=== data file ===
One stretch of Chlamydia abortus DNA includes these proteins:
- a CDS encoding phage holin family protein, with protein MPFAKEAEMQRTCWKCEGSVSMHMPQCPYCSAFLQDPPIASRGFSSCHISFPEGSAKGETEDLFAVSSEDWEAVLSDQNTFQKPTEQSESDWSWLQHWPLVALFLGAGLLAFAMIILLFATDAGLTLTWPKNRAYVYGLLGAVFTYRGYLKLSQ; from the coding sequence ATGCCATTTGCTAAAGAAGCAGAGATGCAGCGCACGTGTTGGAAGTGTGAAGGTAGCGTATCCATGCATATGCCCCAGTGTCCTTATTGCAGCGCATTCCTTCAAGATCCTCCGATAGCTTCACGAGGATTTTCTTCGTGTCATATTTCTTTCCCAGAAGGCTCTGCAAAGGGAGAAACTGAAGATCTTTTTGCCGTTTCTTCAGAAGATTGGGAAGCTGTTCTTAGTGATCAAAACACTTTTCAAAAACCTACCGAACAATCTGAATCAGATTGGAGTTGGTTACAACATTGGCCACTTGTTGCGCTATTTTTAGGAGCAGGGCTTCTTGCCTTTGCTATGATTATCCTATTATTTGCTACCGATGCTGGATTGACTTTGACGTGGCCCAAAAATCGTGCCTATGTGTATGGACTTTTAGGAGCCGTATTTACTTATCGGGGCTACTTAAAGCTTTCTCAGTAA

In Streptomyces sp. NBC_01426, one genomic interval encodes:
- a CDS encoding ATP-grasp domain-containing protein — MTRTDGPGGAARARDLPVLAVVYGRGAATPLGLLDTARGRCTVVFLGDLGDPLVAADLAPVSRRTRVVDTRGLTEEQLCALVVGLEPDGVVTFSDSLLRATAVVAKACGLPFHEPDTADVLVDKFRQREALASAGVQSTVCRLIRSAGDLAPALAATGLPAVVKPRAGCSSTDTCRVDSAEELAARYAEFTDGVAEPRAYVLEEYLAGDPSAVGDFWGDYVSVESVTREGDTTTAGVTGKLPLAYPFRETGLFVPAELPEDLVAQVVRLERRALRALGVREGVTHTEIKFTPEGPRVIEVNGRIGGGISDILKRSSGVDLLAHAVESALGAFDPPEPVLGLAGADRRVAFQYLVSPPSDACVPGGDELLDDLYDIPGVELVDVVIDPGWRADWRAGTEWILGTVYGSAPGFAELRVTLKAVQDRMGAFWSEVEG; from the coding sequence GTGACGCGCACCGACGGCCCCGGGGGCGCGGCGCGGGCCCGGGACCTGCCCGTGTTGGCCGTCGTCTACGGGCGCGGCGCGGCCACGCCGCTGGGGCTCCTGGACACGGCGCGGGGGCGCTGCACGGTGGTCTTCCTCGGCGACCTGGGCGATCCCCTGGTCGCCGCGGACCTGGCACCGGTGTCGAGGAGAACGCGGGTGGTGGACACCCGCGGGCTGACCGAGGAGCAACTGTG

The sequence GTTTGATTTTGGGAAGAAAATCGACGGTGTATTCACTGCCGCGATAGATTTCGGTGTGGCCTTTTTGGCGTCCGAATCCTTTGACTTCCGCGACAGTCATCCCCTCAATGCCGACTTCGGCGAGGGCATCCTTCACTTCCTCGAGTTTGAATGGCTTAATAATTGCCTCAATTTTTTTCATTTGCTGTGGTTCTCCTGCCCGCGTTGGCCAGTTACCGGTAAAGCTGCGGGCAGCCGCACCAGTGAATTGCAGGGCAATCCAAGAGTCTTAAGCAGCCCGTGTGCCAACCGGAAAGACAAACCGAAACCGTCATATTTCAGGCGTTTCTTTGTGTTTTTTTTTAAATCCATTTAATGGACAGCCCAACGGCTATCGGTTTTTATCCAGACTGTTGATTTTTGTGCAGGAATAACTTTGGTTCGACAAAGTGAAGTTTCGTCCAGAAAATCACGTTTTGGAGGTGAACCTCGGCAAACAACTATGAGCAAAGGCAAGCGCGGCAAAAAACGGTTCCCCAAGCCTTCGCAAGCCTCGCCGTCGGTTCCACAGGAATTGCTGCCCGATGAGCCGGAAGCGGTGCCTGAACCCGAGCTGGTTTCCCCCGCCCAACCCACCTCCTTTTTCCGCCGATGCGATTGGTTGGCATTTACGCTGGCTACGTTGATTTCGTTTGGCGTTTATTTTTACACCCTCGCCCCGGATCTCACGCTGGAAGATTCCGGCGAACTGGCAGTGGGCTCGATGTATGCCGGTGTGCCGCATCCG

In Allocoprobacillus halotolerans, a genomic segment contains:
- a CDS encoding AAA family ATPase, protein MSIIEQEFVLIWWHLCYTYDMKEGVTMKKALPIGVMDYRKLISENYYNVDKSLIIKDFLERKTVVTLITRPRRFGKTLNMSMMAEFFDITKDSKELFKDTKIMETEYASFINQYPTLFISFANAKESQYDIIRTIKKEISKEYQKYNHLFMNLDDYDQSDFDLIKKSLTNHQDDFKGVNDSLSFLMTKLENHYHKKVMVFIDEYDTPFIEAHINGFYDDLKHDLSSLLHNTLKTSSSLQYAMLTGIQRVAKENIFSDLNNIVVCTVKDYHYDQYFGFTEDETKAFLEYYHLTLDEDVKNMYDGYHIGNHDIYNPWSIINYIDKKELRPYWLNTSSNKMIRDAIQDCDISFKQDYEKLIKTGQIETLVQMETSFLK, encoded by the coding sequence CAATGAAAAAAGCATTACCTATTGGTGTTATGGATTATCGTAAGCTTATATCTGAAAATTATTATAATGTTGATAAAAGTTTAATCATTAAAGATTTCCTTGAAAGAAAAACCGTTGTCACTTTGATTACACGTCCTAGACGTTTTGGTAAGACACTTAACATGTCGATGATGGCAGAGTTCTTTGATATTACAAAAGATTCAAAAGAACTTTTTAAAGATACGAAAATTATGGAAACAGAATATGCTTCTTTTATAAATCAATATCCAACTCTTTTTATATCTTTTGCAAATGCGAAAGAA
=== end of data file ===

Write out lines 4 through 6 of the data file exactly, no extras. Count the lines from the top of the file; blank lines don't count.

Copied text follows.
- a CDS encoding ATP-grasp domain-containing protein — MTRTDGPGGAARARDLPVLAVVYGRGAATPLGLLDTARGRCTVVFLGDLGDPLVAADLAPVSRRTRVVDTRGLTEEQLCALVVGLEPDGVVTFSDSLLRATAVVAKACGLPFHEPDTADVLVDKFRQREALASAGVQSTVCRLIRSAGDLAPALAATGLPAVVKPRAGCSSTDTCRVDSAEELAARYAEFTDGVAEPRAYVLEEYLAGDPSAVGDFWGDYVSVESVTREGDTTTAGVTGKLPLAYPFRETGLFVPAELPEDLVAQVVRLERRALRALGVREGVTHTEIKFTPEGPRVIEVNGRIGGGISDILKRSSGVDLLAHAVESALGAFDPPEPVLGLAGADRRVAFQYLVSPPSDACVPGGDELLDDLYDIPGVELVDVVIDPGWRADWRAGTEWILGTVYGSAPGFAELRVTLKAVQDRMGAFWSEVEG; from the coding sequence GTGACGCGCACCGACGGCCCCGGGGGCGCGGCGCGGGCCCGGGACCTGCCCGTGTTGGCCGTCGTCTACGGGCGCGGCGCGGCCACGCCGCTGGGGCTCCTGGACACGGCGCGGGGGCGCTGCACGGTGGTCTTCCTCGGCGACCTGGGCGATCCCCTGGTCGCCGCGGACCTGGCACCGGTGTCGAGGAGAACGCGGGTGGTGGACACCCGCGGGCTGACCGAGGAGCAACTGTG

The sequence GTTTGATTTTGGGAAGAAAATCGACGGTGTATTCACTGCCGCGATAGATTTCGGTGTGGCCTTTTTGGCGTCCGAATCCTTTGACTTCCGCGACAGTCATCCCCTCAATGCCGACTTCGGCGAGGGCATCCTTCACTTCCTCGAGTTTGAATGGCTTAATAATTGCCTCAATTTTTTTCATTTGCTGTGGTTCTCCTGCCCGCGTTGGCCAGTTACCGGTAAAGCTGCGGGCAGCCGCACCAGTGAATTGCAGGGCAATCCAAGAGTCTTAAGCAGCCCGTGTGCCAACCGGAAAGACAAACCGAAACCGTCATATTTCAGGCGTTTCTTTGTGTTTTTTTTTAAATCCATTTAATGGACAGCCCAACGGCTATCGGTTTTTATCCAGACTGTTGATTTTTGTGCAGGAATAACTTTGGTTCGACAAAGTGAAGTTTCGTCCAGAAAATCACGTTTTGGAGGTGAACCTCGGCAAACAACTATGAGCAAAGGCAAGCGCGGCAAAAAACGGTTCCCCAAGCCTTCGCAAGCCTCGCCGTCGGTTCCACAGGAATTGCTGCCCGATGAGCCGGAAGCGGTGCCTGAACCCGAGCTGGTTTCCCCCGCCCAACCCACCTCCTTTTTCCGCCGATGCGATTGGTTGGCATTTACGCTGGCTACGTTGATTTCGTTTGGCGTTTATTTTTACACCCTCGCCCCGGATCTCACGCTGGAAGATTCCGGCGAACTGGCAGTGGGCTCGATGTATGCCGGTGTGCCGCATCCG

In Allocoprobacillus halotolerans, a genomic segment contains: